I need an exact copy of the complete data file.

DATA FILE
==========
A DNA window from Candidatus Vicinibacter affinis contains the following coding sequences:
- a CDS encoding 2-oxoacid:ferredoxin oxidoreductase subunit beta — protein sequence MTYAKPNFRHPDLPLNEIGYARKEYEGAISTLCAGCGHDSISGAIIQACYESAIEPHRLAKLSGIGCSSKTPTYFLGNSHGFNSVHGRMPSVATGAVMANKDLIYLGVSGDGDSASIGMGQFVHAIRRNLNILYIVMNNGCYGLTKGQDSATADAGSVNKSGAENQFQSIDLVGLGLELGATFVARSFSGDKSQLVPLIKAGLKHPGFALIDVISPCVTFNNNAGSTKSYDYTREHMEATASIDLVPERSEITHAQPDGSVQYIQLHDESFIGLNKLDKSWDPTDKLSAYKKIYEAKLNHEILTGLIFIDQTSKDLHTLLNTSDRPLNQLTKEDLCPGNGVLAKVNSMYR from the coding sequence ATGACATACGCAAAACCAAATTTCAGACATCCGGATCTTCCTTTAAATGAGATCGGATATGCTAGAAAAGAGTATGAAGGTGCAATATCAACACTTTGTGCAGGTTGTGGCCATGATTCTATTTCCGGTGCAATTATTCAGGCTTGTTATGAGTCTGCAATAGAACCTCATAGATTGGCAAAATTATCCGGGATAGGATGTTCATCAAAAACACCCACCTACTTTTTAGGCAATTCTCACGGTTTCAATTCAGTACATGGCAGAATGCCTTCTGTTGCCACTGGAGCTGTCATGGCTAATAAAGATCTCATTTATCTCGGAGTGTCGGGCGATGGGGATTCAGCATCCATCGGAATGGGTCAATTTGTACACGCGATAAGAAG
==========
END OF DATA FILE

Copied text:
A DNA window from Candidatus Vicinibacter affinis contains the following coding sequences:
- a CDS encoding 2-oxoacid:ferredoxin oxidoreductase subunit beta — protein sequence MTYAKPNFRHPDLPLNEIGYARKEYEGAISTLCAGCGHDSISGAIIQACYESAIEPHRLAKLSGIGCSSKTPTYFLGNSHGFNSVHGRMPSVATGAVMANKDLIYLGVSGDGDSASIGMGQFVHAIRRNLNILYIVMNNGCYGLTKGQDSATADAGSVNKSGAENQFQSIDLVGLGLELGATFVARSFSGDKSQLVPLIKAGLKHPGFALIDVISPCVTFNNNAGSTKSYDYTREHMEATASIDLVPERSEITHAQPDGSVQYIQLHDESFIGLNKLDKSWDPTDKLSAYKKIYEAKLNHEILTGLIFIDQTSKDLHTLLNTSDRPLNQLTKEDLCPGNGVLAKVNSMYR from the coding sequence ATGACATACGCAAAACCAAATTTCAGACATCCGGATCTTCCTTTAAATGAGATCGGATATGCTAGAAAAGAGTATGAAGGTGCAATATCAACACTTTGTGCAGGTTGTGGCCATGATTCTATTTCCGGTGCAATTATTCAGGCTTGTTATGAGTCTGCAATAGAACCTCATAGATTGGCAAAATTATCCGGGATAGGATGTTCATCAAAAACACCCACCTACTTTTTAGGCAATTCTCACGGTTTCAATTCAGTACATGGCAGAATGCCTTCTGTTGCCACTGGAGCTGTCATGGCTAATAAAGATCTCATTTATCTCGGAGTGTCGGGCGATGGGGATTCAGCATCCATCGGAATGGGTCAATTTGTACACGCGATAAGAAG